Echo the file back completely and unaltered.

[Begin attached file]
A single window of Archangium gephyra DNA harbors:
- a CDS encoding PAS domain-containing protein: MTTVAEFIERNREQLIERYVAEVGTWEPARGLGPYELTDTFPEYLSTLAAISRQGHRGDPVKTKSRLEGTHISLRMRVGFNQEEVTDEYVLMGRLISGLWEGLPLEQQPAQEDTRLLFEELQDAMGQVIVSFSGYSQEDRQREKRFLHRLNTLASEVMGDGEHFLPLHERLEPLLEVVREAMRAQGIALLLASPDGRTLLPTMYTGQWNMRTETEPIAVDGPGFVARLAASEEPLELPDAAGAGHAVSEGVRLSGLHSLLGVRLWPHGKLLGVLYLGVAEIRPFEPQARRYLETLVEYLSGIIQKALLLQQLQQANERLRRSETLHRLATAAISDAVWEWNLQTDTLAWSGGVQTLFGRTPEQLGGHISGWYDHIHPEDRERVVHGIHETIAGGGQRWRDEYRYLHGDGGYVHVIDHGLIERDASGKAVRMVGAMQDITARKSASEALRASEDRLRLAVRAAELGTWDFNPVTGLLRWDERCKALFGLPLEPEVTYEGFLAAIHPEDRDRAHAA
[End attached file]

A single window of Archangium gephyra DNA harbors:
- a CDS encoding PAS domain-containing protein: MTTVAEFIERNREQLIERYVAEVGTWEPARGLGPYELTDTFPEYLSTLAAISRQGHRGDPVKTKSRLEGTHISLRMRVGFNQEEVTDEYVLMGRLISGLWEGLPLEQQPAQEDTRLLFEELQDAMGQVIVSFSGYSQEDRQREKRFLHRLNTLASEVMGDGEHFLPLHERLEPLLEVVREAMRAQGIALLLASPDGRTLLPTMYTGQWNMRTETEPIAVDGPGFVARLAASEEPLELPDAAGAGHAVSEGVRLSGLHSLLGVRLWPHGKLLGVLYLGVAEIRPFEPQARRYLETLVEYLSGIIQKALLLQQLQQANERLRRSETLHRLATAAISDAVWEWNLQTDTLAWSGGVQTLFGRTPEQLGGHISGWYDHIHPEDRERVVHGIHETIAGGGQRWRDEYRYLHGDGGYVHVIDHGLIERDASGKAVRMVGAMQDITARKSASEALRASEDRLRLAVRAAELGTWDFNPVTGLLRWDERCKALFGLPLEPEVTYEGFLAAIHPEDRDRAHAA